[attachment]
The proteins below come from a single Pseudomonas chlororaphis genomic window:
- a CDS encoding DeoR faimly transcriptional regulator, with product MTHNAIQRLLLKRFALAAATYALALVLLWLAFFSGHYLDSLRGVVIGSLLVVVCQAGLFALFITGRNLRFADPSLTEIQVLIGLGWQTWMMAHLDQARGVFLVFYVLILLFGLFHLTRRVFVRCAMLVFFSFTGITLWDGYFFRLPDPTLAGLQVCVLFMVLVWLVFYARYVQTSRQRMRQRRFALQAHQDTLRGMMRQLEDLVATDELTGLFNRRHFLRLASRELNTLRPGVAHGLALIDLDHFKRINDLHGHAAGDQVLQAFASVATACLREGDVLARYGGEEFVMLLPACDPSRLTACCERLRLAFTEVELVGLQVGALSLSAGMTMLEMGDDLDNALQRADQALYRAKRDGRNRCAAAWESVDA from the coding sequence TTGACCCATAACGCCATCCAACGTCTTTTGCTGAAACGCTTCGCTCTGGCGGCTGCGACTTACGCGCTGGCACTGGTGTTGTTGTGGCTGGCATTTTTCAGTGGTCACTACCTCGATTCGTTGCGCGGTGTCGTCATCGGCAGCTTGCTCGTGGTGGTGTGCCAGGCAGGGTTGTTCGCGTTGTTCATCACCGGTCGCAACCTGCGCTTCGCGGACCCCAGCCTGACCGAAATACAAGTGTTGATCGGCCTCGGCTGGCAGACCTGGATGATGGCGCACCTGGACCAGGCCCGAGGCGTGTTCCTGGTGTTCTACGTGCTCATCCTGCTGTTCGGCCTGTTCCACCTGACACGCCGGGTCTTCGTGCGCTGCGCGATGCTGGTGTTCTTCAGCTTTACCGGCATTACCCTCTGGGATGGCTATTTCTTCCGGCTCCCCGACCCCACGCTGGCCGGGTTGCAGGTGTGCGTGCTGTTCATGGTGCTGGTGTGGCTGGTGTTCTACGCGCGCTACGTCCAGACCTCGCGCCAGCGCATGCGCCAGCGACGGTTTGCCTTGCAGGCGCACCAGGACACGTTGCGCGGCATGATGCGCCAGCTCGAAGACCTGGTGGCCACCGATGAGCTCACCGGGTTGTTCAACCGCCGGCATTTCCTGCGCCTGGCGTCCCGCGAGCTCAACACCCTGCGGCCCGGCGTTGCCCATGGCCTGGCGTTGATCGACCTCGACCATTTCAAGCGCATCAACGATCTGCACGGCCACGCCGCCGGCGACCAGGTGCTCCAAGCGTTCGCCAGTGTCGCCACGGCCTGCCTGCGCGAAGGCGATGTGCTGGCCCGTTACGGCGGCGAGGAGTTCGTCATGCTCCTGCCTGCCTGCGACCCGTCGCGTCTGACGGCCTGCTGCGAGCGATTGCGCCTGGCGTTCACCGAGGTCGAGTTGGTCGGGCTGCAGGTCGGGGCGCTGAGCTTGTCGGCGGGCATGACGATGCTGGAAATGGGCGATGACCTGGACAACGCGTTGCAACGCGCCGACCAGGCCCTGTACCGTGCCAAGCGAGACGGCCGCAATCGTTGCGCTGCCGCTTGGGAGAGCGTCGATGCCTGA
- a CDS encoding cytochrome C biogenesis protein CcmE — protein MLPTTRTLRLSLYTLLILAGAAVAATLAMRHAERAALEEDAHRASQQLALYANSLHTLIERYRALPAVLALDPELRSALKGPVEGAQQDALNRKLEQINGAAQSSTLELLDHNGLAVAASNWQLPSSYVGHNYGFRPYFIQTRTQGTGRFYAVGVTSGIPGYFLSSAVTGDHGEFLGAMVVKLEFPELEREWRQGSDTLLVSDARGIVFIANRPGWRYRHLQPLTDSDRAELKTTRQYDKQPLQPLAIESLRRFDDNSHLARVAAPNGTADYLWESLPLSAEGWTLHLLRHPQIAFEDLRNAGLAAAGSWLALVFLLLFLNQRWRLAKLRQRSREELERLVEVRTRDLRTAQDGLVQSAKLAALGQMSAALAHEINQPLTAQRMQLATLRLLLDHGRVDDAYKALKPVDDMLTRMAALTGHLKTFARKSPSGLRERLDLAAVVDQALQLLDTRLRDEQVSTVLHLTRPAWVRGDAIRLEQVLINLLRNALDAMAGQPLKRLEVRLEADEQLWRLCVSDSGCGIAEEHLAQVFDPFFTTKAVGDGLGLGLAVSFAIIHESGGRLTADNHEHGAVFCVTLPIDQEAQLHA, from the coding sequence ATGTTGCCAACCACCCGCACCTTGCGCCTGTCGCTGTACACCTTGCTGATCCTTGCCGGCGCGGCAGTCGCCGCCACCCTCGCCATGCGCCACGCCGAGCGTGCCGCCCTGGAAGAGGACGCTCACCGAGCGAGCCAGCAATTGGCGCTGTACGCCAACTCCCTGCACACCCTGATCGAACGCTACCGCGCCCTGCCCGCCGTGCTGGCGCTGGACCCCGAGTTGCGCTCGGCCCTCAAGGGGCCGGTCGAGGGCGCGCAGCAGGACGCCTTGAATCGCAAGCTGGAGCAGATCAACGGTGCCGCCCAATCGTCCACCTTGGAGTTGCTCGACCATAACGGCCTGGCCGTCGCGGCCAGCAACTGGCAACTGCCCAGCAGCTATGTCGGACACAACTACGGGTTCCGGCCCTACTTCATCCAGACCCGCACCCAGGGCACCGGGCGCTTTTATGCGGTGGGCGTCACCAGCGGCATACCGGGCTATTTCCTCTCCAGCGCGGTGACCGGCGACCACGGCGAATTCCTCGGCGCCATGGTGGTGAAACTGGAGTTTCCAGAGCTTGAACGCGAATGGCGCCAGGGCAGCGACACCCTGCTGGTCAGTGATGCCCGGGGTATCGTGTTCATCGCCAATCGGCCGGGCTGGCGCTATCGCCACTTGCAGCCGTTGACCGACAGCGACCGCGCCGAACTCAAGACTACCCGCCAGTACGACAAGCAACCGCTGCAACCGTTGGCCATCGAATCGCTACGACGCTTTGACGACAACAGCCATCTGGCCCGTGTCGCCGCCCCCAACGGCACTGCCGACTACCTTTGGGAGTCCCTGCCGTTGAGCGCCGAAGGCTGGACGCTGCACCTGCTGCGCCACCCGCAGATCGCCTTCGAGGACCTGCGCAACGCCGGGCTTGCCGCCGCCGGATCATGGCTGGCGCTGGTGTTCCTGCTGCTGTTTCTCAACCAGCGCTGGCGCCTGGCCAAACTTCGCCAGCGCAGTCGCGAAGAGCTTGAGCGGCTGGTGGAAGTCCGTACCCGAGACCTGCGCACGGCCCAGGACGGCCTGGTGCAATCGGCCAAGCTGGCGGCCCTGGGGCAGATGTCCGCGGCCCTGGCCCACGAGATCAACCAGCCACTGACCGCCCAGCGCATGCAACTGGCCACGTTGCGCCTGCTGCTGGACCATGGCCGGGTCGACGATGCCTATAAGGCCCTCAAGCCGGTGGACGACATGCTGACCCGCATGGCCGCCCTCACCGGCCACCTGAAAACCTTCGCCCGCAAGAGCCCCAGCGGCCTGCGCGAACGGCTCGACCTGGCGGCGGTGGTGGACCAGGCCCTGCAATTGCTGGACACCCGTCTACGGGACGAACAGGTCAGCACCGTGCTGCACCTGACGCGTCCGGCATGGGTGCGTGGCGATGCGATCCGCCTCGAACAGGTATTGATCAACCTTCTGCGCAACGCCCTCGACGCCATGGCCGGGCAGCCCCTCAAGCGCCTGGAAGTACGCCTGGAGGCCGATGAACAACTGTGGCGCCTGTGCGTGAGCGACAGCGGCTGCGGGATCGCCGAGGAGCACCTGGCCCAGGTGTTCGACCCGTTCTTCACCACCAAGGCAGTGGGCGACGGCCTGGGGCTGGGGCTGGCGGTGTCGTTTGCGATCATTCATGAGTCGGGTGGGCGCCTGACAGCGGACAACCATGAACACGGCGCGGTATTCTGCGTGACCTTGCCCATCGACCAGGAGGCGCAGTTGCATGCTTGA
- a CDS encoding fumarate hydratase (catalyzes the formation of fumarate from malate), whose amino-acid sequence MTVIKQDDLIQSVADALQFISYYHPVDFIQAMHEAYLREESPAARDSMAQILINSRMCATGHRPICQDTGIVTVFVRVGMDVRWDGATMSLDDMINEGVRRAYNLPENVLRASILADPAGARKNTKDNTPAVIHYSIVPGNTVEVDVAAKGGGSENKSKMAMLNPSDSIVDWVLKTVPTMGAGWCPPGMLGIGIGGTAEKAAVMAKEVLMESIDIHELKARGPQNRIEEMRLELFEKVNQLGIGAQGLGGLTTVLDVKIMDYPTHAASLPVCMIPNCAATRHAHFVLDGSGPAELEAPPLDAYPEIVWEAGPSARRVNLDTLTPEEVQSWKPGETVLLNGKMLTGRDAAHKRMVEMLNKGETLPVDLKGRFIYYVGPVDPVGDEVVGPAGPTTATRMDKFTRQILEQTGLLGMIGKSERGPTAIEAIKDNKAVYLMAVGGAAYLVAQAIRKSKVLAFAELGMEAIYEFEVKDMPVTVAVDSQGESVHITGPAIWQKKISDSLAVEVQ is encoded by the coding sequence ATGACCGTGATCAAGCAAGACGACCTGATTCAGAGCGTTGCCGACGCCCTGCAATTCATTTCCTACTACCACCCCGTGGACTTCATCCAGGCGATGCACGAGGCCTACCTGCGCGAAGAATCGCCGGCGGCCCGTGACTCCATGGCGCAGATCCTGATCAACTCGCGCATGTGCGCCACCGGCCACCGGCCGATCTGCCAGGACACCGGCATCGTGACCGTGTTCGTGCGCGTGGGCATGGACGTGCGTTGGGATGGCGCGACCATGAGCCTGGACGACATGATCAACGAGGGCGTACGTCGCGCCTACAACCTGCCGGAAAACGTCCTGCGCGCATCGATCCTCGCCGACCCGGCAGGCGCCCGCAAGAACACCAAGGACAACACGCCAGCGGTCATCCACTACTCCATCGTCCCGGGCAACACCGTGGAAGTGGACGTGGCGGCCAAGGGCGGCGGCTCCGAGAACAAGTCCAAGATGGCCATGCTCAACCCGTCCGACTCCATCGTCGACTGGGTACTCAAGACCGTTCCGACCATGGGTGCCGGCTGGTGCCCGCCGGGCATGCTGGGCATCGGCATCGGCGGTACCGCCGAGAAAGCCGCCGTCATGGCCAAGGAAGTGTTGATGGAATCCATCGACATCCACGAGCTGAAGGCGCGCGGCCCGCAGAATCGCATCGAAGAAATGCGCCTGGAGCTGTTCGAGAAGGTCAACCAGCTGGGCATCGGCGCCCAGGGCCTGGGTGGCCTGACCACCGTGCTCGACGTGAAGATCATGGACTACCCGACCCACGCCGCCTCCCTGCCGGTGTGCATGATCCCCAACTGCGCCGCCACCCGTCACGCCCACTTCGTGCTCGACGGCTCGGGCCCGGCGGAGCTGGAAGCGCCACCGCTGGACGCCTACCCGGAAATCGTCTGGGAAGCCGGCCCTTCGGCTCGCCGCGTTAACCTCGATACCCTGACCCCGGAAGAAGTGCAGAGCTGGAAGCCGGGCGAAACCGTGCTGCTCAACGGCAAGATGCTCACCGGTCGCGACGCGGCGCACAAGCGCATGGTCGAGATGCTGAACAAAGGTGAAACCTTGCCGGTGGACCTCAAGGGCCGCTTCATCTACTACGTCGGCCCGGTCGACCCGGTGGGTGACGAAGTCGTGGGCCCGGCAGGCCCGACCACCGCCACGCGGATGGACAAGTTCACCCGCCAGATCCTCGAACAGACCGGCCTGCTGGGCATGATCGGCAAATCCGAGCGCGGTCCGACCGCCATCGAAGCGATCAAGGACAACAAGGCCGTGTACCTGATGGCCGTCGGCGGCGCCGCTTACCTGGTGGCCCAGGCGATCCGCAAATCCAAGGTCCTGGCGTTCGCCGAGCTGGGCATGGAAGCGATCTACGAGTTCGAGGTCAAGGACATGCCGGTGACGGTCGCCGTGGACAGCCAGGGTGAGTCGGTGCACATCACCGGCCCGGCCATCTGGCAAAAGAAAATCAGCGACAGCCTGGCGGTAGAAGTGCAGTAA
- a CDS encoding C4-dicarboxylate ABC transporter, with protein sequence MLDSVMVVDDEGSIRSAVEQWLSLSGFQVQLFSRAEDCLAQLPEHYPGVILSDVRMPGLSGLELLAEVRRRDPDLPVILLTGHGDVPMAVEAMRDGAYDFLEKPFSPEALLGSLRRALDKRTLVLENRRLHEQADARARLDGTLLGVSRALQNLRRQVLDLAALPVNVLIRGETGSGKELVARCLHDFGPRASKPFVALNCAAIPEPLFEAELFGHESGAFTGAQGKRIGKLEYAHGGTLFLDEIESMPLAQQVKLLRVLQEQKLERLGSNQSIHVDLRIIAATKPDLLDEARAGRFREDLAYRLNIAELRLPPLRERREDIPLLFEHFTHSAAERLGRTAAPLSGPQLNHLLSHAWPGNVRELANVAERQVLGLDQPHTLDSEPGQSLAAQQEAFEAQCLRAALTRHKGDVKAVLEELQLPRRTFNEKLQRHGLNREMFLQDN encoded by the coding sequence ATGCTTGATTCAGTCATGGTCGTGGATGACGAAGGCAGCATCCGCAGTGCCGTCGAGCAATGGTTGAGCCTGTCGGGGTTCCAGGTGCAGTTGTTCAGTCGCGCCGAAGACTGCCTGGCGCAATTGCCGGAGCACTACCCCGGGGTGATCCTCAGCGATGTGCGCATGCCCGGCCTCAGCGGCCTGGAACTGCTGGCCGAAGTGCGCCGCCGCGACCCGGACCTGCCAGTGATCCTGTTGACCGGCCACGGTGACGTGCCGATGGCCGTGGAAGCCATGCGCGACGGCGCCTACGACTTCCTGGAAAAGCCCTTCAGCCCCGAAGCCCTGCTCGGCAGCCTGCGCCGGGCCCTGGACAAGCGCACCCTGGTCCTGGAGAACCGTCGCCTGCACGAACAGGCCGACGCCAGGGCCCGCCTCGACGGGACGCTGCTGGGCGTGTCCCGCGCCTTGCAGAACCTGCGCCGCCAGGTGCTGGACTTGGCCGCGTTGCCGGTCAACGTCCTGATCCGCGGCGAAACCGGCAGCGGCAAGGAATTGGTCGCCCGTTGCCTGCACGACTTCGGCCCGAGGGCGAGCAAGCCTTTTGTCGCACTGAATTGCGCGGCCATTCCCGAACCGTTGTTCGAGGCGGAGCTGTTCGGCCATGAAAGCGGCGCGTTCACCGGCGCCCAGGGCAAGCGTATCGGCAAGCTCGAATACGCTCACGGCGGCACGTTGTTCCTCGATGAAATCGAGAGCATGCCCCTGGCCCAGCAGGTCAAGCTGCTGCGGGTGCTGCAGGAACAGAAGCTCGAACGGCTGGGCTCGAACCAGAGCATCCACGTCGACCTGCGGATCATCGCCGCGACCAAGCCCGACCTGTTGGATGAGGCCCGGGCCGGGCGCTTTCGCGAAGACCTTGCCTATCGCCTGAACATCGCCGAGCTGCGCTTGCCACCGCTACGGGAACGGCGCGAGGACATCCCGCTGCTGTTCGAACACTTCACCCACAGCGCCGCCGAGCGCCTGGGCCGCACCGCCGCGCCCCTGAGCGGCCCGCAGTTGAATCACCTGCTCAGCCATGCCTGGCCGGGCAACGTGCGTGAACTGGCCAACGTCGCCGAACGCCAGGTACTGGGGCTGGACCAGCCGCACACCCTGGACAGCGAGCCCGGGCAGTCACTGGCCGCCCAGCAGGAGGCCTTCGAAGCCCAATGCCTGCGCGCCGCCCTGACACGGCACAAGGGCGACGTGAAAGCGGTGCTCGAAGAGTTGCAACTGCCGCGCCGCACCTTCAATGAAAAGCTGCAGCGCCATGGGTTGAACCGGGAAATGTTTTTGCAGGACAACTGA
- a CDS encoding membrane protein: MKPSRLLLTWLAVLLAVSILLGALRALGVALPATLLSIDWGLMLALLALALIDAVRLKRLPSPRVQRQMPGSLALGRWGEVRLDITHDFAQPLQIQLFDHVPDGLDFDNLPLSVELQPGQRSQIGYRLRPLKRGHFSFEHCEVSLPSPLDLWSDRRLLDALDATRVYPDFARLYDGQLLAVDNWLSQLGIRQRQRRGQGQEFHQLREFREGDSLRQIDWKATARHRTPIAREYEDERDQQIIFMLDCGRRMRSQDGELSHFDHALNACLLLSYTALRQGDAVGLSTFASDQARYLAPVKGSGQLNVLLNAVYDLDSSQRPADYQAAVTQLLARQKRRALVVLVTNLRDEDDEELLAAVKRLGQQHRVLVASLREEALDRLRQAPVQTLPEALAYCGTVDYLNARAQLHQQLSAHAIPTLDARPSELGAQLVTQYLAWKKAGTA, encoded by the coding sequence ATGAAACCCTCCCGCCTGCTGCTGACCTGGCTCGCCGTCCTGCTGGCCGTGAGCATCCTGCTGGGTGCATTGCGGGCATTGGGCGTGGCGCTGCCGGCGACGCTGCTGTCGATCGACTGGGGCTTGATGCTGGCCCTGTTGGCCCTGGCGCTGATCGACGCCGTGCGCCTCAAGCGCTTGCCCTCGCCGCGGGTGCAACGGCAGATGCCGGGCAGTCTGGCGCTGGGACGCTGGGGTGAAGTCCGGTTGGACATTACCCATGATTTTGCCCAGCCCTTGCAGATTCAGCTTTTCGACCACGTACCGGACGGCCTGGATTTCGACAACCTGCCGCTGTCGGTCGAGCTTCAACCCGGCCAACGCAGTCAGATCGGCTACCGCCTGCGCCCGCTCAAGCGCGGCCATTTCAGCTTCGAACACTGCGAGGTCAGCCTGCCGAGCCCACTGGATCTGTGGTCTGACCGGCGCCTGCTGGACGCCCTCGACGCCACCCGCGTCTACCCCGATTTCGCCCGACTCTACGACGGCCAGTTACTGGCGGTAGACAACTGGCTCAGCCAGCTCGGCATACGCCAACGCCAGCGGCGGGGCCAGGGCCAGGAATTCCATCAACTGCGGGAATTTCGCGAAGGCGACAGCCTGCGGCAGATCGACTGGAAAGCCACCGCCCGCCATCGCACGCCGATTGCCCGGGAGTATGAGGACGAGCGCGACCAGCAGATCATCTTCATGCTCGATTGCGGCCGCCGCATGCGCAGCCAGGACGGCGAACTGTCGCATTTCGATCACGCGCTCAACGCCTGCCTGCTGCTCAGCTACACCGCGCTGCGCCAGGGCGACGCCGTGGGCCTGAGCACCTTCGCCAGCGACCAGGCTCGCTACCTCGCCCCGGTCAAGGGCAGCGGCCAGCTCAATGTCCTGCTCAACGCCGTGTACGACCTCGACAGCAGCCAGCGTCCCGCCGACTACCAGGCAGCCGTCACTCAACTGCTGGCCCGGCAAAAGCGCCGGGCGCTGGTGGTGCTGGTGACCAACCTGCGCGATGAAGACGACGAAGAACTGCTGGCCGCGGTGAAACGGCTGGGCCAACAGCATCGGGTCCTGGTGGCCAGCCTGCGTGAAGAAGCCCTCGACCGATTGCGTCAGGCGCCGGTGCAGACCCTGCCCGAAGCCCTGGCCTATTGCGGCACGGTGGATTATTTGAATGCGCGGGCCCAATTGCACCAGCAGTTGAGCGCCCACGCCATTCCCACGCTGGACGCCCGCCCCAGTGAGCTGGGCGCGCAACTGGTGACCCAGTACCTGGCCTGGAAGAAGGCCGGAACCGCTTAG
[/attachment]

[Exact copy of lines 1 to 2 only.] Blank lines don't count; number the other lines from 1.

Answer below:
The proteins below come from a single Pseudomonas chlororaphis genomic window:
- a CDS encoding DeoR faimly transcriptional regulator, with product MTHNAIQRLLLKRFALAAATYALALVLLWLAFFSGHYLDSLRGVVIGSLLVVVCQAGLFALFITGRNLRFADPSLTEIQVLIGLGWQTWMMAHLDQARGVFLVFYVLILLFGLFHLTRRVFVRCAMLVFFSFTGITLWDGYFFRLPDPTLAGLQVCVLFMVLVWLVFYARYVQTSRQRMRQRRFALQAHQDTLRGMMRQLEDLVATDELTGLFNRRHFLRLASRELNTLRPGVAHGLALIDLDHFKRINDLHGHAAGDQVLQAFASVATACLREGDVLARYGGEEFVMLLPACDPSRLTACCERLRLAFTEVELVGLQVGALSLSAGMTMLEMGDDLDNALQRADQALYRAKRDGRNRCAAAWESVDA from the coding sequence TTGACCCATAACGCCATCCAACGTCTTTTGCTGAAACGCTTCGCTCTGGCGGCTGCGACTTACGCGCTGGCACTGGTGTTGTTGTGGCTGGCATTTTTCAGTGGTCACTACCTCGATTCGTTGCGCGGTGTCGTCATCGGCAGCTTGCTCGTGGTGGTGTGCCAGGCAGGGTTGTTCGCGTTGTTCATCACCGGTCGCAACCTGCGCTTCGCGGACCCCAGCCTGACCGAAATACAAGTGTTGATCGGCCTCGGCTGGCAGACCTGGATGATGGCGCACCTGGACCAGGCCCGAGGCGTGTTCCTGGTGTTCTACGTGCTCATCCTGCTGTTCGGCCTGTTCCACCTGACACGCCGGGTCTTCGTGCGCTGCGCGATGCTGGTGTTCTTCAGCTTTACCGGCATTACCCTCTGGGATGGCTATTTCTTCCGGCTCCCCGACCCCACGCTGGCCGGGTTGCAGGTGTGCGTGCTGTTCATGGTGCTGGTGTGGCTGGTGTTCTACGCGCGCTACGTCCAGACCTCGCGCCAGCGCATGCGCCAGCGACGGTTTGCCTTGCAGGCGCACCAGGACACGTTGCGCGGCATGATGCGCCAGCTCGAAGACCTGGTGGCCACCGATGAGCTCACCGGGTTGTTCAACCGCCGGCATTTCCTGCGCCTGGCGTCCCGCGAGCTCAACACCCTGCGGCCCGGCGTTGCCCATGGCCTGGCGTTGATCGACCTCGACCATTTCAAGCGCATCAACGATCTGCACGGCCACGCCGCCGGCGACCAGGTGCTCCAAGCGTTCGCCAGTGTCGCCACGGCCTGCCTGCGCGAAGGCGATGTGCTGGCCCGTTACGGCGGCGAGGAGTTCGTCATGCTCCTGCCTGCCTGCGACCCGTCGCGTCTGACGGCCTGCTGCGAGCGATTGCGCCTGGCGTTCACCGAGGTCGAGTTGGTCGGGCTGCAGGTCGGGGCGCTGAGCTTGTCGGCGGGCATGACGATGCTGGAAATGGGCGATGACCTGGACAACGCGTTGCAACGCGCCGACCAGGCCCTGTACCGTGCCAAGCGAGACGGCCGCAATCGTTGCGCTGCCGCTTGGGAGAGCGTCGATGCCTGA